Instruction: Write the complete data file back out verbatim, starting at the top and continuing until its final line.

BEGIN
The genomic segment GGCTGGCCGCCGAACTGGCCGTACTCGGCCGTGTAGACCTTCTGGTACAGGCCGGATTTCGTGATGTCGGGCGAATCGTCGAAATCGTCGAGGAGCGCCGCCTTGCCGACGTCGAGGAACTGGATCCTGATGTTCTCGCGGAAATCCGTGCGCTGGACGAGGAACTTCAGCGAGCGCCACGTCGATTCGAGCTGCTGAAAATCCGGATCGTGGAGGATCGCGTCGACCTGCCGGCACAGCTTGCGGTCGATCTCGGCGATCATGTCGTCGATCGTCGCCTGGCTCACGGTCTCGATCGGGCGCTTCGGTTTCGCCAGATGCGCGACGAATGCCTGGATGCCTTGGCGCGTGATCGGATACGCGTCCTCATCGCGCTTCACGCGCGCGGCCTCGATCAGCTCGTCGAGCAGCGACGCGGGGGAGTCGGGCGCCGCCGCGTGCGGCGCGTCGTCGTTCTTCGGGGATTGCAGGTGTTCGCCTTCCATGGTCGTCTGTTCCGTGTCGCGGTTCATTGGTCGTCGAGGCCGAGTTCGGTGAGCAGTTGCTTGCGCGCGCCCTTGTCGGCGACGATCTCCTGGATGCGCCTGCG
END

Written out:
The genomic segment GGCTGGCCGCCGAACTGGCCGTACTCGGCCGTGTAGACCTTCTGGTACAGGCCGGATTTCGTGATGTCGGGCGAATCGTCGAAATCGTCGAGGAGCGCCGCCTTGCCGACGTCGAGGAACTGGATCCTGATGTTCTCGCGGAAATCCGTGCGCTGGACGAGGAACTTCAGCGAGCGCCACGTCGATTCGAGCTGCTGAAAATCCGGATCGTGGAGGATCGCGTCGACCTGCCGGCACAGCTTGCGGTCGATCTCGGCGATCATGTCGTCGATCGTCGCCTGGCTCACGGTCTCGATCGGGCGCTTCGGTTTCGCCAGATGCGCGACGAATGCCTGGATGCCTTGGCGCGTGATCGGATACGCGTCCTCATCGCGCTTCACGCGCGCGGCCTCGATCAGCTCGTCGAGCAGCGACGCGGGGGAGTCGGGCGCCGCCGCGTGCGGCGCGTCGTCGTTCTTCGGGGATTGCAGGTGTTCGCCTTCCATGGTCGTCTGTTCCGTGTCGCGGTTCATTGGTCGTCGAGGCCGAGTTCGGTGAGCAGTTGCTTGCGCGCGCCCTTGTCGGCGACGATCTCCTGGATGCGCCTGCG